Patrick was scheduled to skate at the Flyers’ practice facility on Thursday morning, but the team announced that he would be unable to do so because of an infection in his face.

Patrick missed a good chunk of games during the 2016-17 WHL season because of sports hernia surgery, but that didn’t stop the Philadelphia from making him the second overall pick in the NHL Entry Draft.

The Flyers recently announced that he had undergone a second similar procedure right before the draft, which kept him out of their development camp earlier this month.

Earlier this week, the 18-year-old signed his three-year, entry-level contract with his new team.

Of course, GM Ron Hextall would love for his prized rookie to crack the opening night roster, but he needs to show he can stay healthy before that happens.

Related:

Nolan Patrick thinks he can make immediate NHL jump with Flyers

Nolan Patrick dealt with two hernias

PHT Morning Skate: On how Jacques Plante ‘revolutionized’ hockey

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Brian Campbell may have spoken to teams about continuing his career, but he didn’t start negotiating with any of them because he knew he wasn’t willing to continue playing. “I’ve been thinking about [retirement] for a while. At the end of the season, I didn’t know if I was ready to do it anymore. So that was only fair. But I will say July 1 was tough, a tough day. There’ve been some tough days. But I think we’re happy with our decision.” (CSN Chicago)

–The Hockey Writers ranked each team’s farm system from 1 to 31. Interestingly enough, the Vegas Golden Knights don’t have the worst system in the league. That honor belongs to the San Jose Sharks. The number one team on the list is the Philadelphia Flyers. (The Hockey Writers)

Ryan Nugent-Hopkins has been with the Oilers for six years now, but he still hasn’t established himself as one of the dominant forces on the team. Per the Edmonton Journal, he could be skating on thin ice. “With Draisaitl likely to be paid next season and McDavid already signed to big money the following campaign, the cap budget at centre is tight. Whether Nugent-Hopkins stays or goes in the longer term, he needs a major bounceback next season to prove his worth.” (Edmonton Journal)

–On Nov. 1, 1959, Jacques Plante revolutionized the game of hockey by putting on a goalie mask for the first time. NHL.com contributor Stan Fischler wrote: “The legacy of Plante’s decision is evident in today’s game. Not only are all goaltenders required to wear a mask, but teams must dress two goalies for every game. And when a goalie’s mask comes off during a game, the whistle is blown and play is stopped.” It’s a remarkable story. (NHL.com)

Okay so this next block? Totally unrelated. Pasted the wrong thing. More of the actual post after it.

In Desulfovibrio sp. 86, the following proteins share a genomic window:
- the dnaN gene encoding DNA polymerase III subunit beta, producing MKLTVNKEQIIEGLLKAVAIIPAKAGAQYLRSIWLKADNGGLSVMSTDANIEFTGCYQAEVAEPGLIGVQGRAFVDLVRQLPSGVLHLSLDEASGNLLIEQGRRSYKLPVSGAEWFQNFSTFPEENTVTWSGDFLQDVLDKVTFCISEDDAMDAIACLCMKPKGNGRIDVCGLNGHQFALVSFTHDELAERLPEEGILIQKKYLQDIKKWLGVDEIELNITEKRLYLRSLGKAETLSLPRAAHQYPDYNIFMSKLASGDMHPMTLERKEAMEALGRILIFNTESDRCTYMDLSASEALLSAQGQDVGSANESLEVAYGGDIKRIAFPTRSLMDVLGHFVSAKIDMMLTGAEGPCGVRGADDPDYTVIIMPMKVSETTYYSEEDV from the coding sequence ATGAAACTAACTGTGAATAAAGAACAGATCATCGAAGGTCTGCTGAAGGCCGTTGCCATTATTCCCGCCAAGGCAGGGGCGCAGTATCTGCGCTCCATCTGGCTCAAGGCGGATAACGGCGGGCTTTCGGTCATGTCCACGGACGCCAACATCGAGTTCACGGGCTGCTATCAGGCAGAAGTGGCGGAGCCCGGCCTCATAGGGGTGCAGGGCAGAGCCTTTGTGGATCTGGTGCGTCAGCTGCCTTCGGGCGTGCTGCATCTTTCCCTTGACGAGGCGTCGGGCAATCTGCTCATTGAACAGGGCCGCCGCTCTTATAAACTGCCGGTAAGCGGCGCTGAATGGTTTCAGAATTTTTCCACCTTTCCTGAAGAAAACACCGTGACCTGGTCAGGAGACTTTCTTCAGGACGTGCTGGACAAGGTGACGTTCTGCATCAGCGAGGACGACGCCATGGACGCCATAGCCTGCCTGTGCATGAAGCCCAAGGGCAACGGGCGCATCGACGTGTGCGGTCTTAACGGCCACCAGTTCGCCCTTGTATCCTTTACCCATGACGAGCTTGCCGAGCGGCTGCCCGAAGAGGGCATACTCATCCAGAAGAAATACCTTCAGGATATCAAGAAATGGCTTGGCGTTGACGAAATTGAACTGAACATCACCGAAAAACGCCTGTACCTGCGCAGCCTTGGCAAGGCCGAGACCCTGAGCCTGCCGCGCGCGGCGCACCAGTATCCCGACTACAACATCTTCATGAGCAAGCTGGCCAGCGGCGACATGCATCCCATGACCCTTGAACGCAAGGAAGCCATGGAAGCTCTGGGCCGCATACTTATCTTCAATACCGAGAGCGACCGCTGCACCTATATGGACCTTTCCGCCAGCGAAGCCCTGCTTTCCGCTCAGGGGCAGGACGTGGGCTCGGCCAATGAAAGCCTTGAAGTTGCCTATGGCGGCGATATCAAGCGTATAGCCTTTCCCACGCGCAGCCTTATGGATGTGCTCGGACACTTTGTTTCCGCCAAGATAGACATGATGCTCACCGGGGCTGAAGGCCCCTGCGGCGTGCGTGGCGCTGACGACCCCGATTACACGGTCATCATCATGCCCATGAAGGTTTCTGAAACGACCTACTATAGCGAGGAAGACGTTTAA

–It’s always fun to think about how teams over in Europe would do against an NHL team. With the help of a couple of Russian hockey journalists, The Score put together a KHL all-star team, and asked fans to vote on where they think that team would finish in the NHL. Most people feel like the KHL all-stars would finish somewhere between 17th and 29th in the NHL. (The Score)

Justin Williams signed a contract with the Carolina Hurricanes this summer, which means he had to move out of Washington. Some of his valuables got a little more attention than others:

Teammates, friends were glad to see Okposo back on the ice

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From the sound of things, Kyle Okposo‘s presence at “Da Beauty League” was a beautiful sight for Buffalo Sabres teammates, former teammates on the New York Islanders, and friends around the NHL.

NHL.com’s Jessi Pierce was at that informal game, which apparently didn’t go well for Okposo’s team.

That’s not the important part, certainly not in July. While Pierce noted that Okposo wasn’t comfortable answering questions during his first on-ice action in almost four months, it sounds like the talented winger was looking good on Wednesday night.

Onlookers agreed with that sentiment, and also seconded the notion that he’s been doing well this summer, overall.

“Obviously seeing a teammate go through something like that and struggle to get healthy is tough,” Sabres teammate Hudson Fasching said, via Pierce’s piece for NHL.com. “He’s such a good guy and going through a lot with that whole deal, trying to figure out what was wrong.

“I’m just happy he’s healthy and happy for him to get back.”

It was already noted that Okposo is expected to be ready for Sabres training camp, yet nights like these make it clearer that he’s likely on course. That’s a fantastic turnaround from his health scare in April.

Pierce also has more here.